I have noticed recently a frustrating thing with my wardrobe. I’ve now been sewing my me-made wardrobe for a while and I have lots of fantastic clothes, in colours and styles that I enjoy. But I still find that there are certain makes that I struggle to pair up with anything else in my wardrobe. It isn’t because of clashing colours. I’ve refined my colour choices more as time goes on and with a more limited palette it is so much easier to find good combinations. Plus, a little foray into more adventurous pairings earlier in the year (in #sewhappycolor2021) added a few more good combinations to the mix. No, my particular problem surrounds silhouette and style combinations. Sometimes I think two items from my wardrobe would work well together only to find that they look inexplicably awful in combination. Sometimes a voluminous top can look great with flares and then sometimes it can look overwhelming.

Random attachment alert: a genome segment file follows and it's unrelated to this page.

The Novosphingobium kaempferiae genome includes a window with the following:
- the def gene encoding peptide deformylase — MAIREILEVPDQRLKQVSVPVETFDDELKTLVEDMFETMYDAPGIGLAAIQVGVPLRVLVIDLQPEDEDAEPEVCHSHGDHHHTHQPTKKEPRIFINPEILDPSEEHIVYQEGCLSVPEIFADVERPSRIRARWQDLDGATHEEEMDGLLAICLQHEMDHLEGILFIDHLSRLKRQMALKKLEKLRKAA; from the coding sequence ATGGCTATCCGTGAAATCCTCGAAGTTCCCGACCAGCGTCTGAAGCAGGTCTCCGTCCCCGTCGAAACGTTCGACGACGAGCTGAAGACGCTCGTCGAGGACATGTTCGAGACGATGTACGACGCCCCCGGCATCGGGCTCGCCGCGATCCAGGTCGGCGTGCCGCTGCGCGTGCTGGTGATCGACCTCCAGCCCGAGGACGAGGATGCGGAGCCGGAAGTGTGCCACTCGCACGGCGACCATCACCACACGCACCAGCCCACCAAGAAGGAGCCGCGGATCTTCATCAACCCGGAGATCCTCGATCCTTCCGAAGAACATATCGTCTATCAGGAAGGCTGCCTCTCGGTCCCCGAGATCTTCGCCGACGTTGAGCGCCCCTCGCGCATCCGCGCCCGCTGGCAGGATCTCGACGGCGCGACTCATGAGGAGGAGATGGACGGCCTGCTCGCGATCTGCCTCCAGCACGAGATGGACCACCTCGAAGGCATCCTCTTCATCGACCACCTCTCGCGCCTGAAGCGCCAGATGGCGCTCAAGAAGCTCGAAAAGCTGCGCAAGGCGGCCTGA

I made a pair of wrap trousers two years ago from a vintage 70s sewing pattern (Butterick 6720) and I have worn them only a handful of times and mostly on holiday because they happened to be in my suitcase.

This pair of trousers gives me quite a headache. The biggest problem is that I haven’t got a top that looks right with them. Looking back at the photos I took just after I made them, my preferred choice was the make-shift bandeau, although not really a look for out and about (only the beach). Clearly I need a fitted top with such a voluminous pair of trousers, but there aren’t many contenders in my wardrobe.

Wrap and Go PantSkirt
With a make-shirt bandeau top